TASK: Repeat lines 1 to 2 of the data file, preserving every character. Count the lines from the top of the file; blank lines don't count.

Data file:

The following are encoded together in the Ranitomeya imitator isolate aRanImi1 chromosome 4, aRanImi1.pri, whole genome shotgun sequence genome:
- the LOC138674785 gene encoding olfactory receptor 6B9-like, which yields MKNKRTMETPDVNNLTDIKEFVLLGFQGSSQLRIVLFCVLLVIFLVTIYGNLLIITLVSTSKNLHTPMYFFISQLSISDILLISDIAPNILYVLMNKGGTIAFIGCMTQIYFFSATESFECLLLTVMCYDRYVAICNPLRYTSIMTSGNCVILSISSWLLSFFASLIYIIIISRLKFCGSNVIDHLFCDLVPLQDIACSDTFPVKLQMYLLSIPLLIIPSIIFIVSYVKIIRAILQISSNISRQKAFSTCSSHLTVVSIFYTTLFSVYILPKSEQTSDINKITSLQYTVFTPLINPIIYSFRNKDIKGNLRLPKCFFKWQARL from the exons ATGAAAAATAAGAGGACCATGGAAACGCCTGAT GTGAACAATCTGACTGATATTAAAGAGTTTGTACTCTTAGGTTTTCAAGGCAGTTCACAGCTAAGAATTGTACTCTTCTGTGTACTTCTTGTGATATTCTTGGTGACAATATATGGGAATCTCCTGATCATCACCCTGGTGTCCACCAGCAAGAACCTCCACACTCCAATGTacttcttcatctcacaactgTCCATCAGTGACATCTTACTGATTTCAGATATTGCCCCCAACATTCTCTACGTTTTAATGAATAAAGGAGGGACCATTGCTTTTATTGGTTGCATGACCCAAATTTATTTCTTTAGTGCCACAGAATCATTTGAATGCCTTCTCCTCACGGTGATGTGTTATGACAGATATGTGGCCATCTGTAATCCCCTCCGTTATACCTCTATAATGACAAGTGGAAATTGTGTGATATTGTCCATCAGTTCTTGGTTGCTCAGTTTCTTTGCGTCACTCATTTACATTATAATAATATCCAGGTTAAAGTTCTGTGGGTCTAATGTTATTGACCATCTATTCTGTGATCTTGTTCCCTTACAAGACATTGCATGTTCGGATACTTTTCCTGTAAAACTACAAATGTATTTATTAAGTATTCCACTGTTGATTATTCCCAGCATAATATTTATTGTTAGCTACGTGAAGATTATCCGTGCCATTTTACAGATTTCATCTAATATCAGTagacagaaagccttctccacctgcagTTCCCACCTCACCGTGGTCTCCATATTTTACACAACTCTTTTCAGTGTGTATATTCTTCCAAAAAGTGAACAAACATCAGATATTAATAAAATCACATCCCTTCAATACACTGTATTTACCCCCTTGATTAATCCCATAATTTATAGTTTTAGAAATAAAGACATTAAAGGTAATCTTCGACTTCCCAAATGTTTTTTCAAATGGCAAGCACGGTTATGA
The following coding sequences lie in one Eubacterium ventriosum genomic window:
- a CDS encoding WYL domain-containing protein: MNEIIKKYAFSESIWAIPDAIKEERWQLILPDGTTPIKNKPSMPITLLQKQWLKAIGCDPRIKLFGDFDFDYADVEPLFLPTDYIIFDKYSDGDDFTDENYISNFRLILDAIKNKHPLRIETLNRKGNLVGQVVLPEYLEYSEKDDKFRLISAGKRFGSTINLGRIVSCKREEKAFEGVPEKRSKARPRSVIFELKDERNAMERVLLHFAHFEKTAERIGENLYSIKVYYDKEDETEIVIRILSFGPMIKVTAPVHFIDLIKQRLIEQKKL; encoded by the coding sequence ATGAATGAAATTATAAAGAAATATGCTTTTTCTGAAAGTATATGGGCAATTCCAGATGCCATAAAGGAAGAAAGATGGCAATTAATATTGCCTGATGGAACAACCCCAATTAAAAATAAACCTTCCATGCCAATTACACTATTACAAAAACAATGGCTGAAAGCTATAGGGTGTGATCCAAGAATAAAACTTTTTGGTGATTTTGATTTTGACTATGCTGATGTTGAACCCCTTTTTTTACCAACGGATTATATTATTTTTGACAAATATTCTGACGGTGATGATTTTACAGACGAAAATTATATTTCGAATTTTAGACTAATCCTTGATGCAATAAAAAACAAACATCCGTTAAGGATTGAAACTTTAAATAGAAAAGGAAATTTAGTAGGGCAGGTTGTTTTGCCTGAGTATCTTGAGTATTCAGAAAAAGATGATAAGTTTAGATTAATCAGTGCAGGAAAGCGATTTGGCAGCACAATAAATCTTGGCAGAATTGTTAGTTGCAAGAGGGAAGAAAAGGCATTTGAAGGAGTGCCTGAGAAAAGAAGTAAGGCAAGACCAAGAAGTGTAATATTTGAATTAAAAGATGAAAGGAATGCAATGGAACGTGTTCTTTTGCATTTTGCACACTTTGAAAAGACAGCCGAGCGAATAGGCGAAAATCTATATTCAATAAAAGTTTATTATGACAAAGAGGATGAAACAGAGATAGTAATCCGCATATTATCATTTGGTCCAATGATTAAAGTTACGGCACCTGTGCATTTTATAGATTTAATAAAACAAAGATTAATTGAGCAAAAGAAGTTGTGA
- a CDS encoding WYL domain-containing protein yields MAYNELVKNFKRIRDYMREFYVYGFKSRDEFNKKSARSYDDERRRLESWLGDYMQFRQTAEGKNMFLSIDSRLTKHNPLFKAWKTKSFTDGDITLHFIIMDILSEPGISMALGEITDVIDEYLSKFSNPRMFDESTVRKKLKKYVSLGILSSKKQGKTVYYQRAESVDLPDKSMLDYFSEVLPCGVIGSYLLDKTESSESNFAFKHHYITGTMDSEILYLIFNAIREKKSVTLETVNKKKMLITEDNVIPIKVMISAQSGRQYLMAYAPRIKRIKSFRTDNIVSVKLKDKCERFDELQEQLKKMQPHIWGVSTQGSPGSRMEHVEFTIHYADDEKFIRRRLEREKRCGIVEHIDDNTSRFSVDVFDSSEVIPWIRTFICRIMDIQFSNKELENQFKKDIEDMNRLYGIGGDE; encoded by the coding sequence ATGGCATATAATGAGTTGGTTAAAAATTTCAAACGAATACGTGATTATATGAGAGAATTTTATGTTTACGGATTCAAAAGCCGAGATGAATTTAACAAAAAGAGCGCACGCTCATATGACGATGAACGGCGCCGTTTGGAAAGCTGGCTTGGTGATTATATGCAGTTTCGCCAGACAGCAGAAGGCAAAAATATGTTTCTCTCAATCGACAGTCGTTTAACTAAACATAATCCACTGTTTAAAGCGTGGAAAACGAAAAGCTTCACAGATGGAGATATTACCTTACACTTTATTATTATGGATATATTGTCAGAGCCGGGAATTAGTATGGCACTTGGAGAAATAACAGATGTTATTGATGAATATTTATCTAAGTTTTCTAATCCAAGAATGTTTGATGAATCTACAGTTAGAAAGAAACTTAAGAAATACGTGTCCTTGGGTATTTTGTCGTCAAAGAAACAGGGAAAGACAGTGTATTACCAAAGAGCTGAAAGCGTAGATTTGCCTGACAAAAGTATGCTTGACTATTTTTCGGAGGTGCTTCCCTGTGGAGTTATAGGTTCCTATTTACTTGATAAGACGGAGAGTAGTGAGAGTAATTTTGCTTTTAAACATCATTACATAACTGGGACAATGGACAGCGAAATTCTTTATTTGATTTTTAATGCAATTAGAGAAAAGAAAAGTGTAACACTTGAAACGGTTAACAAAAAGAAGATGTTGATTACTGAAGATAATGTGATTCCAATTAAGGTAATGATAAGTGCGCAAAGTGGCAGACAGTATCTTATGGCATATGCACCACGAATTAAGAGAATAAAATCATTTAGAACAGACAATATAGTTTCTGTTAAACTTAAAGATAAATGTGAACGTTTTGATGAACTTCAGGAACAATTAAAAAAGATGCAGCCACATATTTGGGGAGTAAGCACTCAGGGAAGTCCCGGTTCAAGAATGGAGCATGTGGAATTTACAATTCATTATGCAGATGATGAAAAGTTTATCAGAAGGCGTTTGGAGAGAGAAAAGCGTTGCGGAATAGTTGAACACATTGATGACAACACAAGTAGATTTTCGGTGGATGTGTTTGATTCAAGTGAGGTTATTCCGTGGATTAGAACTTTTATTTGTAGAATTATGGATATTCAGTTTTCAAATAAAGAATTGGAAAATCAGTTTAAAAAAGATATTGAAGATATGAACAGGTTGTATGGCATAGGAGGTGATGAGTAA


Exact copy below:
The following are encoded together in the Ranitomeya imitator isolate aRanImi1 chromosome 4, aRanImi1.pri, whole genome shotgun sequence genome:
- the LOC138674785 gene encoding olfactory receptor 6B9-like, which yields MKNKRTMETPDVNNLTDIKEFVLLGFQGSSQLRIVLFCVLLVIFLVTIYGNLLIITLVSTSKNLHTPMYFFISQLSISDILLISDIAPNILYVLMNKGGTIAFIGCMTQIYFFSATESFECLLLTVMCYDRYVAICNPLRYTSIMTSGNCVILSISSWLLSFFASLIYIIIISRLKFCGSNVIDHLFCDLVPLQDIACSDTFPVKLQMYLLSIPLLIIPSIIFIVSYVKIIRAILQISSNISRQKAFSTCSSHLTVVSIFYTTLFSVYILPKSEQTSDINKITSLQYTVFTPLINPIIYSFRNKDIKGNLRLPKCFFKWQARL from the exons ATGAAAAATAAGAGGACCATGGAAACGCCTGAT GTGAACAATCTGACTGATATTAAAGAGTTTGTACTCTTAGGTTTTCAAGGCAGTTCACAGCTAAGAATTGTACTCTTCTGTGTACTTCTTGTGATATTCTTGGTGACAATATATGGGAATCTCCTGATCATCACCCTGGTGTCCACCAGCAAGAACCTCCACACTCCAATGTacttcttcatctcacaactgTCCATCAGTGACATCTTACTGATTTCAGATATTGCCCCCAACATTCTCTACGTTTTAATGAATAAAGGAGGGACCATTGCTTTTATTGGTTGCATGACCCAAATTTATTTCTTTAGTGCCACAGAATCATTTGAATGCCTTCTCCTCACGGTGATGTGTTATGACAGATATGTGGCCATCTGTAATCCCCTCCGTTATACCTCTATAATGACAAGTGGAAATTGTGTGATATTGTCCATCAGTTCTTGGTTGCTCAGTTTCTTTGCGTCACTCATTTACATTATAATAATATCCAGGTTAAAGTTCTGTGGGTCTAATGTTATTGACCATCTATTCTGTGATCTTGTTCCCTTACAAGACATTGCATGTTCGGATACTTTTCCTGTAAAACTACAAATGTATTTATTAAGTATTCCACTGTTGATTATTCCCAGCATAATATTTATTGTTAGCTACGTGAAGATTATCCGTGCCATTTTACAGATTTCATCTAATATCAGTagacagaaagccttctccacctgcagTTCCCACCTCACCGTGGTCTCCATATTTTACACAACTCTTTTCAGTGTGTATATTCTTCCAAAAAGTGAACAAACATCAGATATTAATAAAATCACATCCCTTCAATACACTGTATTTACCCCCTTGATTAATCCCATAATTTATAGTTTTAGAAATAAAGACATTAAAGGTAATCTTCGACTTCCCAAATGTTTTTTCAAATGGCAAGCACGGTTATGA